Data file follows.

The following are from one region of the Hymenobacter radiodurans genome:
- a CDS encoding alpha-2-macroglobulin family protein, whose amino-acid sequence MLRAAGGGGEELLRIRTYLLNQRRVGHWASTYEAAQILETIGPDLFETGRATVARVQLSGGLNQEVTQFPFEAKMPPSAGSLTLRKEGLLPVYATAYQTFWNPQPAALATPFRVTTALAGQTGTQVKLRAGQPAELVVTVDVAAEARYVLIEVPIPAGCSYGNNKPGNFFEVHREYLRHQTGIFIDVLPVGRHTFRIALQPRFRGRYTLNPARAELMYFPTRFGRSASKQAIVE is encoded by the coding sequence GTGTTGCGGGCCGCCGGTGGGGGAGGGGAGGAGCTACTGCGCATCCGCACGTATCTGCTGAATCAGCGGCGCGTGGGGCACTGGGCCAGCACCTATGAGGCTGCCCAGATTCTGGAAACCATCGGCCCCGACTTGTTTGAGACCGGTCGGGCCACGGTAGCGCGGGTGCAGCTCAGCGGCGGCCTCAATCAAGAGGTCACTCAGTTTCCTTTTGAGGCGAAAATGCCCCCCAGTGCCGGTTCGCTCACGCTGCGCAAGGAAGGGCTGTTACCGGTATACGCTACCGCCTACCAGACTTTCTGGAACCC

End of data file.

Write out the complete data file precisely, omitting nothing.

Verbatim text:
The following are from one region of the Hymenobacter radiodurans genome:
- a CDS encoding alpha-2-macroglobulin family protein, whose amino-acid sequence MLRAAGGGGEELLRIRTYLLNQRRVGHWASTYEAAQILETIGPDLFETGRATVARVQLSGGLNQEVTQFPFEAKMPPSAGSLTLRKEGLLPVYATAYQTFWNPQPAALATPFRVTTALAGQTGTQVKLRAGQPAELVVTVDVAAEARYVLIEVPIPAGCSYGNNKPGNFFEVHREYLRHQTGIFIDVLPVGRHTFRIALQPRFRGRYTLNPARAELMYFPTRFGRSASKQAIVE is encoded by the coding sequence GTGTTGCGGGCCGCCGGTGGGGGAGGGGAGGAGCTACTGCGCATCCGCACGTATCTGCTGAATCAGCGGCGCGTGGGGCACTGGGCCAGCACCTATGAGGCTGCCCAGATTCTGGAAACCATCGGCCCCGACTTGTTTGAGACCGGTCGGGCCACGGTAGCGCGGGTGCAGCTCAGCGGCGGCCTCAATCAAGAGGTCACTCAGTTTCCTTTTGAGGCGAAAATGCCCCCCAGTGCCGGTTCGCTCACGCTGCGCAAGGAAGGGCTGTTACCGGTATACGCTACCGCCTACCAGACTTTCTGGAACCC